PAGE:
Let the stitch-along begin!
Are you ready? Have you got that tub of fabric scraps by your cutting table ready to reduce it's volume?
Scrappy quilts of any size are a great way to move all those small cuts leftover from larger projects.
My Scrappy Vintage Kitchen will finish as a small wall quilt so I've chosen my favourite scraps for each block.
Our first block is "Milk & Cookies" and you can see I've used a variety of embroidery stitches to add depth and interest to the small designs. Chain stitch, stem stitch, backstitch, lazy daisy, satin stitch, cross stitch and a colonial knot...all in a wee design which we'll trim to 3½" before adding borders to complete a 6½" Bright Hopes quilt block.
I love the Bright Hopes block because each side border overlaps the one before.
You might want to use four different fabrics for the borders, or do matching sides, but I chose to do mine with an almost diagonal finish.
The complete pattern for My Scrappy Vintage Kitchen is HERE in my Etsy Shop
Would you like to make a practice Bright Hopes block first?
And then you can finish it as a pincushion because every new project needs a new pincushion, right?
Hey, that's my story and I'm sticking to it.
For our practice Bright Hopes block I chose to fussy cut the centre square instead of using another stitchery and I've chosen four different fabrics for the border. You can really see how each one overlaps the other now, can't you.
You'll need one 3½" square for the centre and four 2" x 5" border fabrics.
Perhaps you've got a sweet little print that's just busting to offer up a fussy cut for that centre square? The gorgeous pixelated roses in mine are from an old Bonnie & Camille line, Vintage Picnic, and it fit perfectly into the measurement I required.
Choose two prints for the borders as I've done with "Milk & Cookies" or four different ones for an effect like my pincushion.
I've used ¼" seams when sewing this block and the pincushion.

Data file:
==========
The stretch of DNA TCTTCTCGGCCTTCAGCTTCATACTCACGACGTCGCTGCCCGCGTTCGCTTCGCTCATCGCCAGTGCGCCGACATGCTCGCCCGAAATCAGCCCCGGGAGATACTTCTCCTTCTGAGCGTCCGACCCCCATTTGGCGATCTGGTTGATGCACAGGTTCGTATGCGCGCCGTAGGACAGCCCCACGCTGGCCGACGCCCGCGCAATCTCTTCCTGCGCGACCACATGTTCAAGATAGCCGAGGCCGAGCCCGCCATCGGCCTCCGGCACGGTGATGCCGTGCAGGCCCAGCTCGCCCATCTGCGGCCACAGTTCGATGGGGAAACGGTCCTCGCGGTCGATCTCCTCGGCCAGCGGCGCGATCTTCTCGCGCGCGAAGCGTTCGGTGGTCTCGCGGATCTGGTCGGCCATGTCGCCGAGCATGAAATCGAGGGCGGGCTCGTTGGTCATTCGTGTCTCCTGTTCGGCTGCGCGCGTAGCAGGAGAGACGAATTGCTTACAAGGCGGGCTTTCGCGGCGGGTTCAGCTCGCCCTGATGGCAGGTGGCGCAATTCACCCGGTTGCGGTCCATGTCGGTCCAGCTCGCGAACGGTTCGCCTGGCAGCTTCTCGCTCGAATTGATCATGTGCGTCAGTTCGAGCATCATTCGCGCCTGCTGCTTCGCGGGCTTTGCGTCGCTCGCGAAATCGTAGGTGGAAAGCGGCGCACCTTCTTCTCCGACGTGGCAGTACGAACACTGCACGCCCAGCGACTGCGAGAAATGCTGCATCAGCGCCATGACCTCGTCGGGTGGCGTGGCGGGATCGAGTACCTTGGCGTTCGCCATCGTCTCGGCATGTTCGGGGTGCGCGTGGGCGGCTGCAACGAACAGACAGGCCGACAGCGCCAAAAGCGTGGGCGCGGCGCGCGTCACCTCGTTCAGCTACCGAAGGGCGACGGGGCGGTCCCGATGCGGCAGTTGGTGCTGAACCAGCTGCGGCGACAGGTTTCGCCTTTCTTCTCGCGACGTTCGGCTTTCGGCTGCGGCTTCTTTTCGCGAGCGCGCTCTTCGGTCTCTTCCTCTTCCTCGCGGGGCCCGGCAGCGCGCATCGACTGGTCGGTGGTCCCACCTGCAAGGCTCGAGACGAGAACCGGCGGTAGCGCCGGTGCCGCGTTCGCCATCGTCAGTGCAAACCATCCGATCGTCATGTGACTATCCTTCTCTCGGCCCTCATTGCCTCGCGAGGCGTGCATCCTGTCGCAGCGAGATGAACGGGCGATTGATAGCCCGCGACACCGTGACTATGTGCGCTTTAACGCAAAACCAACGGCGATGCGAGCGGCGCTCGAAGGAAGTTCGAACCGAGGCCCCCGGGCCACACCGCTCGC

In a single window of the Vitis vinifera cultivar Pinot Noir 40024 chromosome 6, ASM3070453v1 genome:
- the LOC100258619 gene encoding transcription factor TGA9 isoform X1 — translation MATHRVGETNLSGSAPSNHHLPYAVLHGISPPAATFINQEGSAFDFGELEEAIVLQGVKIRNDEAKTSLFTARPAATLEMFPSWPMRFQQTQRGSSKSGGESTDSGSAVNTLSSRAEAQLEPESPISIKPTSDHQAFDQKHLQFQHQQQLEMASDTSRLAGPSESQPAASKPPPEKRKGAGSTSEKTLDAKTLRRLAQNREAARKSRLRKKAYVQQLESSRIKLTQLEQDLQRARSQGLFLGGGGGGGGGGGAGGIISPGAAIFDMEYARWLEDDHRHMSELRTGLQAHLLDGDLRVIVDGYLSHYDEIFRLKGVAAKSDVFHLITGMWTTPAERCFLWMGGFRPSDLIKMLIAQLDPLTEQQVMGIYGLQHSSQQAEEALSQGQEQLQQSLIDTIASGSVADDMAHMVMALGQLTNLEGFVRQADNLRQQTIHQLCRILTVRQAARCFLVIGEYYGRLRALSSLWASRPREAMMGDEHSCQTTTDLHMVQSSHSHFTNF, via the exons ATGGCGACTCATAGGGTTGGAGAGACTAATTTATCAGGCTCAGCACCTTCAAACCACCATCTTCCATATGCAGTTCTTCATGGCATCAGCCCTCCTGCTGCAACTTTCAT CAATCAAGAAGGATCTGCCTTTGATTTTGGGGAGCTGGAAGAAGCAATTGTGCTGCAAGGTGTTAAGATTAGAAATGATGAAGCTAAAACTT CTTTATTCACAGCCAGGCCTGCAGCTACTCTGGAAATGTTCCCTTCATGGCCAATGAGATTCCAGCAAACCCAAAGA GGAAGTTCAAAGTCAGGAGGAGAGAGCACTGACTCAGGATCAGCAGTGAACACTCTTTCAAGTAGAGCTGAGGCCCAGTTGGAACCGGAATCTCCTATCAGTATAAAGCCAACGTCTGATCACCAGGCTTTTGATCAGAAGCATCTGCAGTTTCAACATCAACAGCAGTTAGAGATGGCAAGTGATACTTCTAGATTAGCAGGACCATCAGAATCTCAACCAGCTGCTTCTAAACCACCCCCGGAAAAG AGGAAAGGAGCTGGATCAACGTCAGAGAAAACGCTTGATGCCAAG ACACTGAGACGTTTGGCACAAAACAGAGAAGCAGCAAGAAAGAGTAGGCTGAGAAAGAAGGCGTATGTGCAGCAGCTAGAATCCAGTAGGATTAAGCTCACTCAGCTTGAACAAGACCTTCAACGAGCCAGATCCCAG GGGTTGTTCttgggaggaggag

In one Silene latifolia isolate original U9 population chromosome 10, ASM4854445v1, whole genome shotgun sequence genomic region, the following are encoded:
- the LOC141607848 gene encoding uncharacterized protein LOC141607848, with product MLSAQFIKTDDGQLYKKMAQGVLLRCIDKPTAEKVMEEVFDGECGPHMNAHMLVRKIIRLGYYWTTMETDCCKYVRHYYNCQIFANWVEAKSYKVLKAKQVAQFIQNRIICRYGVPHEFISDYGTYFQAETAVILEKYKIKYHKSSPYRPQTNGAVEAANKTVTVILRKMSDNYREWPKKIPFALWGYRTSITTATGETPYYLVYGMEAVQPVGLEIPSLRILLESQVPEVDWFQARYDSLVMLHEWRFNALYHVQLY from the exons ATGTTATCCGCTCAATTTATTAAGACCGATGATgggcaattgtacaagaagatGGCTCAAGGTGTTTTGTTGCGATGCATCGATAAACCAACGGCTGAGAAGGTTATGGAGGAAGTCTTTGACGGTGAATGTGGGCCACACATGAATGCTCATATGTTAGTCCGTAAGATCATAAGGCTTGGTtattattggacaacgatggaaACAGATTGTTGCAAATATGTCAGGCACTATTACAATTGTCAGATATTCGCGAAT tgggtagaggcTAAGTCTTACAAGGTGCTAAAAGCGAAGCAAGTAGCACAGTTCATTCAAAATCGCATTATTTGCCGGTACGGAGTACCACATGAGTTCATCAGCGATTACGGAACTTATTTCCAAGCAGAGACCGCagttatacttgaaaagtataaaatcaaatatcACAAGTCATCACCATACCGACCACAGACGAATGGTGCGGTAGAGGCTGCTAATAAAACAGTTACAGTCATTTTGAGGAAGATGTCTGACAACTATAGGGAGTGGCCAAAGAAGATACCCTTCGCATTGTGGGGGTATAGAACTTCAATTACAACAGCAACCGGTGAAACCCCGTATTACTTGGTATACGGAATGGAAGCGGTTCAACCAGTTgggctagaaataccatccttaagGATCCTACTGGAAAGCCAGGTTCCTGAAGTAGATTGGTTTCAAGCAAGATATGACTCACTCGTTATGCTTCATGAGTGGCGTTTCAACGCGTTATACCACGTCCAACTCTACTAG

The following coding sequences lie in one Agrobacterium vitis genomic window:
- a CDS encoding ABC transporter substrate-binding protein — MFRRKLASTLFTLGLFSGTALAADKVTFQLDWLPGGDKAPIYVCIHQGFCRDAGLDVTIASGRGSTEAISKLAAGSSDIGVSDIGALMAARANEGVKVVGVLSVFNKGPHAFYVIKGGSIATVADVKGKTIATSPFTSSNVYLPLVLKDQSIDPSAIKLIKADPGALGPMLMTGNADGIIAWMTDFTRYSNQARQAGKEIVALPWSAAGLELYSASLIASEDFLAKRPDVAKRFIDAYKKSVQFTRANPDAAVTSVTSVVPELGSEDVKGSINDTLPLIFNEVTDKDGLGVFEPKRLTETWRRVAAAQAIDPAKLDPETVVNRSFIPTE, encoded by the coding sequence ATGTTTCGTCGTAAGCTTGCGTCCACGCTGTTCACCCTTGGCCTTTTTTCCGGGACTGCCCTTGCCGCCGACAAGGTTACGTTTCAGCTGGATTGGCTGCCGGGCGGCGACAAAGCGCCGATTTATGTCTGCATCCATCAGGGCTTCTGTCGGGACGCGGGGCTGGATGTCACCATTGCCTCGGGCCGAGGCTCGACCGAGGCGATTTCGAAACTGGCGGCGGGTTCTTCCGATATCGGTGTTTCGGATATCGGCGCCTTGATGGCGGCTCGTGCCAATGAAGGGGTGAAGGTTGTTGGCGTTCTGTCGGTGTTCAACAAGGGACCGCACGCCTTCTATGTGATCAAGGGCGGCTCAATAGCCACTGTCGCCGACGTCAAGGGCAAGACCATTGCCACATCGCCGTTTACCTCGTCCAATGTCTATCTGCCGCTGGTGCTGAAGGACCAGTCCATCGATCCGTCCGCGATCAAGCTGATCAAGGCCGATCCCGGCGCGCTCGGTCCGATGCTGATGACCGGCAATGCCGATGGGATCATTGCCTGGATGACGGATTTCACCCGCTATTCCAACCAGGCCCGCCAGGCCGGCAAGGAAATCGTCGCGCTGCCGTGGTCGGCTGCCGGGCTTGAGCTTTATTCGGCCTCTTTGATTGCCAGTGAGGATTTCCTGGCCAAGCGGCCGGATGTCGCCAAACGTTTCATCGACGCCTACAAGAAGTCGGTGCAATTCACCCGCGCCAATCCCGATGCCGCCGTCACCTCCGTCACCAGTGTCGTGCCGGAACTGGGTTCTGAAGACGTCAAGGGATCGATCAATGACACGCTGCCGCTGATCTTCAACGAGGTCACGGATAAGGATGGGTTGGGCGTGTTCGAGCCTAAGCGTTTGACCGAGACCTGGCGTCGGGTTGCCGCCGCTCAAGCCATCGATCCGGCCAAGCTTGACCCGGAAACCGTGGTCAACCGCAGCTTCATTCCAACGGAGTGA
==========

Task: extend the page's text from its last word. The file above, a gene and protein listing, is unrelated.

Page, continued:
To begin the overlapping borders you'll need to sew one of the 2" x 5" fabric pieces down one side of the 3½" square - BUT you must leave an inch unstitched. (photo below)
You'll see why later.
Press the stitched part of the border away from the centre square.
Sew the next three borders across the bottom, side and top of the centre square.
Now we'll finish sewing the first border in place...
...and press our completed Bright Hopes block.
To make my pincushion I first fused a piece of Parlan behind the block but you could use thin Pellon or quilt wadding if you prefer.
I've hand quilted a ¼" outside the seams in Perle 12 cottons, matching the thread with the gingham fabric colours.
In the ditch between centre square and borders I stem stitched in cream Perle 12 thread.
I love the effect of hand quilting don't you?
At this point I decided to add a little red gingham tag at the bottom left corner to balance out the red gingham border opposite. After trimming away the excess Parlan I stitched the tag in place with a scant seam, less than ¼".
Lay your pincushion face down onto the right side of your backing.
NOTE: I use crushed walnut shells inside my pincushions as they help keep pins and needles sharp and free from rust, so my pincushion backing is made of two separate pieces with reinforced seams along the join and just a 1½" opening to fill the pincushion with the crushed shells through a funnel.
Sew the backing to the pincushion front around all four sides if you're using my technique, or if you're using just one square of fabric leave an opening of 2" along one side for turning out.
Pull the pincushion right side out (either backing method, do the same) and push out the corners with a rounded tool such as a large knitting needle.
Slip stich the opening closed after you fill the pincushion.
When using crushed walnut shells do lots of tiny stitches so they don't fall out.
And now you have a Bright Hopes pincushion.
Like the vintage button I stitched to the red tag?
Have to say, this was a big week and I've just spent three full days at my computer, in the sewing room, processing photos, formatting patterns and now writing this blog post - but I've enjoyed every minute!
There was a time when I did a lot of tutorials because I genuinely enjoy teaching things, mostly simple things, and that's because when I discovered hand embroidery and quilting in late 2005, living in a one room cabin near a waterfall with my husband and homeschooling our two youngest kids, I had no choice but to teach myself so Blossom and I could make what we saw in the craft magazines a friend had loaned us.
Sharing stuff with you, be it a stitchery or a tutorial, brings me great joy.
And I hope it brings you joy too.
Just in case you didn't know...
Crushed walnut shells are bought from pet stores in the reptile section.
I've added more patterns HERE to my Etsy Shop if you have a hankering to stitch other pretty things.
Have a blessed and fruitful weekend, friends!
I'll leave you with a photo taken just after dawn yesterday of a honeyeater enjoying the sweet nectar from one of our many native Grevilleas.